Lignans Save Lives
Lignans are a type of plant compound known as polyphenols. Lignan precursors are most abundant in flaxseeds, although they’re also found in other seeds (like sesame seeds), berries, fruits, vegetables, and whole grains.
When you consume lignan precursors, bacteria in your gut convert the “plant” lignans into “human” lignans, including enterodiol and enterolactone, which have weak estrogenic activity.
This can be beneficial for women’s health, because if you have naturally high estrogen levels, the weak “estrogens” from lignans may bind to some of your estrogen receptor sites, thereby actually reducing total estrogen activity. As explained by Dr. Christine Horner, a board certified general and plastic surgeon, who wrote an award-winning book on how to protect and fight breast cancer naturally:
“There are all sorts of different strengths to estrogens. Let’s say estradiol, which is the strongest, most abundant form – if it hooks on to the estrogen receptor, it may cause a thousand cell divisions.
But if a plant estrogen hooks on, it may cause one. When you flood your system with these plant estrogens, I’d say it’s kind of like a game of musical chairs.
There are only certain numbers of receptors, and whoever gets their first, gets it. They’re blocking the strong estrogens from getting on, so that’s why it has an inhibitory effect.”
On the other hand, if your estrogen levels are low, lignans may help to supplement your levels to promote a more optimal balance. Its effect on hormonal balance is just one way these plant compounds may benefit your health.
Lignans May Help Fight Cancer
The anti-estrogenic effects of lignans (i.e. their ability to block the effects of estrogen in some tissues) could potentially help reduce the risk of hormone-associated cancers (breast, uterine, ovarian, and prostate).1 According to a review published in Critical Reviews in Clinical Laboratory Sciences:2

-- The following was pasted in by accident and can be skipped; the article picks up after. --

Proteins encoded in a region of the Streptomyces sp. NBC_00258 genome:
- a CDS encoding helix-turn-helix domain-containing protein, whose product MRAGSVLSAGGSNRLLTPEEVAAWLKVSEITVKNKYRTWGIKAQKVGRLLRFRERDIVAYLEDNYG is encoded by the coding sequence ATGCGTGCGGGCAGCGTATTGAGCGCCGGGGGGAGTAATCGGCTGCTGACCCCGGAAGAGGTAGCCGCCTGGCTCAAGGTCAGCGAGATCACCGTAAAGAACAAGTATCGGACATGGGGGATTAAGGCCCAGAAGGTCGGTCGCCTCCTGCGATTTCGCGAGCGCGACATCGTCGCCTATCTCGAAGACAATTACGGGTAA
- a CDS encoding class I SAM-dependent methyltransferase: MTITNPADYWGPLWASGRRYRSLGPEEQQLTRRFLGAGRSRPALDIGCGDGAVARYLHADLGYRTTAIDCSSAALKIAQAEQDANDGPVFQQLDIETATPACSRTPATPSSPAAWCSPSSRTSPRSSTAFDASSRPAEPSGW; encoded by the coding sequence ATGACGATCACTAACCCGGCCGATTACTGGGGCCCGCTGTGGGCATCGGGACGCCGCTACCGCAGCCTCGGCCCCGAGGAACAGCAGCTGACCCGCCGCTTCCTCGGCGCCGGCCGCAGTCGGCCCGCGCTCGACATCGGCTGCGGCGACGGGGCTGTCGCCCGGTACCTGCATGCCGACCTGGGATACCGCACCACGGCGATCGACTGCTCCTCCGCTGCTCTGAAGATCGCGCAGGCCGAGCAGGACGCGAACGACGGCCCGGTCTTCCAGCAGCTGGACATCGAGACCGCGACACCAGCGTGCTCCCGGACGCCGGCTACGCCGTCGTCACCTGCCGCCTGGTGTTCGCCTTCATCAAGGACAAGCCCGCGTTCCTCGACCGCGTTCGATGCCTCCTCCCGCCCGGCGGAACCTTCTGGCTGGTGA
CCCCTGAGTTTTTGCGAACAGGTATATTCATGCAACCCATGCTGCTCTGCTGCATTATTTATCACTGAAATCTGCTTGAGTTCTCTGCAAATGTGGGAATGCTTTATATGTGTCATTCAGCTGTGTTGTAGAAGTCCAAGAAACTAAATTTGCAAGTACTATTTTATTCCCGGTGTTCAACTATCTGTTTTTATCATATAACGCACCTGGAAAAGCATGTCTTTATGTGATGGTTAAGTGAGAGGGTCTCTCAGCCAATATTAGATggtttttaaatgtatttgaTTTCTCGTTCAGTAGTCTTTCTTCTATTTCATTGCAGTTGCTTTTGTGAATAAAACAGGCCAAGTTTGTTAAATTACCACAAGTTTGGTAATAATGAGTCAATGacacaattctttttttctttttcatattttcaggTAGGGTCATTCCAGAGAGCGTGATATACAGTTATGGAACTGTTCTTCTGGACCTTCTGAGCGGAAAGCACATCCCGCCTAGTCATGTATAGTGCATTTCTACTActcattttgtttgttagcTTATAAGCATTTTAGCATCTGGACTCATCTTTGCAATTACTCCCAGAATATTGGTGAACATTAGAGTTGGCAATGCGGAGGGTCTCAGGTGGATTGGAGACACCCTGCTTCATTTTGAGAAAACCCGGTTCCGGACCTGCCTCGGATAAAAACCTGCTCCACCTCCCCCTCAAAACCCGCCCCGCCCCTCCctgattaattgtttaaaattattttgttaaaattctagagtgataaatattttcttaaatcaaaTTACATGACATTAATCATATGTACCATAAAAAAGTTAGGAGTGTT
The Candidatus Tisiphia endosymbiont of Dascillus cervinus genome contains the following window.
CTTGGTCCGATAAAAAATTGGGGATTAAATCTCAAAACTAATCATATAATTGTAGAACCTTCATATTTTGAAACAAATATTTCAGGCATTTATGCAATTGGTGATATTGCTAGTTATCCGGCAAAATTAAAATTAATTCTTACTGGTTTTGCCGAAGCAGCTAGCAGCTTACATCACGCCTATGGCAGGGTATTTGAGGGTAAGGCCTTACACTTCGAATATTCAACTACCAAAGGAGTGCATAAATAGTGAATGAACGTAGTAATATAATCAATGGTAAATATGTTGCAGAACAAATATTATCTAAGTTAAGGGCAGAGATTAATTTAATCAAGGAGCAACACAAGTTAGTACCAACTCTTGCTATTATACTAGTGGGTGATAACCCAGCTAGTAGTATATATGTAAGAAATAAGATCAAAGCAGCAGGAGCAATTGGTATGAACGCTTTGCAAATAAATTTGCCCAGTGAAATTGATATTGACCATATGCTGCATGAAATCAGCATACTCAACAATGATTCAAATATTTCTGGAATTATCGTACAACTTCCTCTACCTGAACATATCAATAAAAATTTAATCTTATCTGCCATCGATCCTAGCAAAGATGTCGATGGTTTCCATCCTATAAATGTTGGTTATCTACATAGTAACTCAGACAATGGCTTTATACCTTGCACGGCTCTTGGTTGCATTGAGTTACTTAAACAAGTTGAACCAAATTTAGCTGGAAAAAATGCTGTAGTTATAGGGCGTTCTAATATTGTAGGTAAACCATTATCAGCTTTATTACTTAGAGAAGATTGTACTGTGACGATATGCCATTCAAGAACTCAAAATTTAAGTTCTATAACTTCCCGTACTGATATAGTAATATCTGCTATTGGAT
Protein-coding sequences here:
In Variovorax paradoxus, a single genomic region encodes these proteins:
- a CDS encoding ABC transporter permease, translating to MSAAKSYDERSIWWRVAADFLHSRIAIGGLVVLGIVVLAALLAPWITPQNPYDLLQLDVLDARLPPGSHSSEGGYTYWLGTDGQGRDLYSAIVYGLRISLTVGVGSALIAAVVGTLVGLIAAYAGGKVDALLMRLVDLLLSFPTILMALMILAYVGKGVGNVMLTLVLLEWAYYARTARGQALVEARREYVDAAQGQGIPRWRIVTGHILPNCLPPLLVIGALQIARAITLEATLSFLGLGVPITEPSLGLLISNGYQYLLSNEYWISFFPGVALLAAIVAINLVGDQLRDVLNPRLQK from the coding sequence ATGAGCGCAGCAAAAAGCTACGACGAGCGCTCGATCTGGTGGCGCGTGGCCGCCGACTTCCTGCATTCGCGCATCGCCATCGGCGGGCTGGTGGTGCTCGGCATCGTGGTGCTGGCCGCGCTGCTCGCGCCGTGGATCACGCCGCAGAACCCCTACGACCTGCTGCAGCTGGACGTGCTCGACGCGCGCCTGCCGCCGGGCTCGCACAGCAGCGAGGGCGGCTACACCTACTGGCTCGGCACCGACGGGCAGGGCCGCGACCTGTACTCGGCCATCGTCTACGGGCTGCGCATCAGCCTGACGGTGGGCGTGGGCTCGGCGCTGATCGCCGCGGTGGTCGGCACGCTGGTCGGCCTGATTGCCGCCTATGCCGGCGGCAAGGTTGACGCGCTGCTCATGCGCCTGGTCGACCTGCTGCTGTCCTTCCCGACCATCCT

“Experimental evidence in animals has shown clear anticarcinogenic effects of flaxseed or pure lignans in many types of cancer.”
A meta-analysis of 21 studies similarly found high lignan exposure may be associated with a reduced breast cancer risk in postmenopausal women,4 and a study of thousands of Canadian women also revealed lignan-rich flaxseed intake is associated with a reduction in breast cancer risk.5
A study comparing the effects of sesame seed lignan and flaxseed lignan in reducing the growth of human breast tumors in mice revealed that sesame seed lignan reduced palpable tumor size by 23 percent compared to control and also increased apoptosis (programmed cell death).6
Both types of lignans also reduced tumor cell proliferation, but overall, the sesame seed lignan was more effective than the flaxseed lignan in reducing breast tumor growth.
Lignan-Rich Flaxseeds for Cancer Prevention?
Research has shown promising results related to flaxseeds (the richest dietary source of lignan precursors) and cancer. As reported by the University of Maryland Medical Center:7
“… [P]ostmenopausal women who were newly diagnosed with breast cancer ate a muffin with 25 grams dietary flaxseed every day for 40 days. The study found that adding flaxseed to the diet may have the potential to reduce tumor growth in women with breast cancer.
… Animal studies show that lignans may slow the growth of colon tumor cells. Population studies suggest that flaxseed may reduce the number of abnormal cell growths, which are early markers of colon cancer.”
Further, according to Dr. Horner, there are hundreds of studies showing that flax not only protects against breast cancer more effectively than any other food we know of but may also shrink breast tumors.
She also cites research by Lilian Thompson of the University of Toronto, who has done many studies on flaxseeds and estrogen-positive tumors. In one of Dr. Thompson’s studies, she found that estrogen-positive breast tumors shrank in every woman given flaxseeds for three weeks.
“I had personal experience with this,” Dr. Horner said. “My business manager’s mother developed breast cancer.
I started her on three tablespoons of flaxseed per day, plus a potent herbal antioxidant. Her tumor was 1.5 cm on mammogram. At the time of surgery three weeks later her tumor had shrunk to 0.5 cm.